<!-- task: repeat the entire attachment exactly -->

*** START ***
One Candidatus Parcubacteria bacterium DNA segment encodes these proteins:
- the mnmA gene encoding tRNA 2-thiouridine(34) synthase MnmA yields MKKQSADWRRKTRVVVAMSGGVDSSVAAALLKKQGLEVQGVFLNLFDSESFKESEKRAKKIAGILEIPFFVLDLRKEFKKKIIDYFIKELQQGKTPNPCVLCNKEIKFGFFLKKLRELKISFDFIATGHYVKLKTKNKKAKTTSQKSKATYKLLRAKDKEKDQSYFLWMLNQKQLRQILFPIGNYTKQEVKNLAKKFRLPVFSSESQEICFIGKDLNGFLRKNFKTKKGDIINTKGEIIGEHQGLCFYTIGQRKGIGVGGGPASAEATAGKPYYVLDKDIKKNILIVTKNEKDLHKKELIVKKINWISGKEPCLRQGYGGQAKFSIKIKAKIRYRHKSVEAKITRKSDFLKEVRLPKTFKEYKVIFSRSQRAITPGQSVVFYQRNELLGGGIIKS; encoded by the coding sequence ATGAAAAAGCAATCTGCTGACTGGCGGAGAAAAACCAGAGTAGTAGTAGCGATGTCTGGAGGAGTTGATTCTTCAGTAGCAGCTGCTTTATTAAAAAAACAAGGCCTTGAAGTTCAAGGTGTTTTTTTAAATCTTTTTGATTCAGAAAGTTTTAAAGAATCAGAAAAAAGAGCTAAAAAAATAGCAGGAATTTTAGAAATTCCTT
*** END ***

One Candidatus Parcubacteria bacterium DNA segment encodes these proteins:
- the mnmA gene encoding tRNA 2-thiouridine(34) synthase MnmA yields MKKQSADWRRKTRVVVAMSGGVDSSVAAALLKKQGLEVQGVFLNLFDSESFKESEKRAKKIAGILEIPFFVLDLRKEFKKKIIDYFIKELQQGKTPNPCVLCNKEIKFGFFLKKLRELKISFDFIATGHYVKLKTKNKKAKTTSQKSKATYKLLRAKDKEKDQSYFLWMLNQKQLRQILFPIGNYTKQEVKNLAKKFRLPVFSSESQEICFIGKDLNGFLRKNFKTKKGDIINTKGEIIGEHQGLCFYTIGQRKGIGVGGGPASAEATAGKPYYVLDKDIKKNILIVTKNEKDLHKKELIVKKINWISGKEPCLRQGYGGQAKFSIKIKAKIRYRHKSVEAKITRKSDFLKEVRLPKTFKEYKVIFSRSQRAITPGQSVVFYQRNELLGGGIIKS; encoded by the coding sequence ATGAAAAAGCAATCTGCTGACTGGCGGAGAAAAACCAGAGTAGTAGTAGCGATGTCTGGAGGAGTTGATTCTTCAGTAGCAGCTGCTTTATTAAAAAAACAAGGCCTTGAAGTTCAAGGTGTTTTTTTAAATCTTTTTGATTCAGAAAGTTTTAAAGAATCAGAAAAAAGAGCTAAAAAAATAGCAGGAATTTTAGAAATTCCTT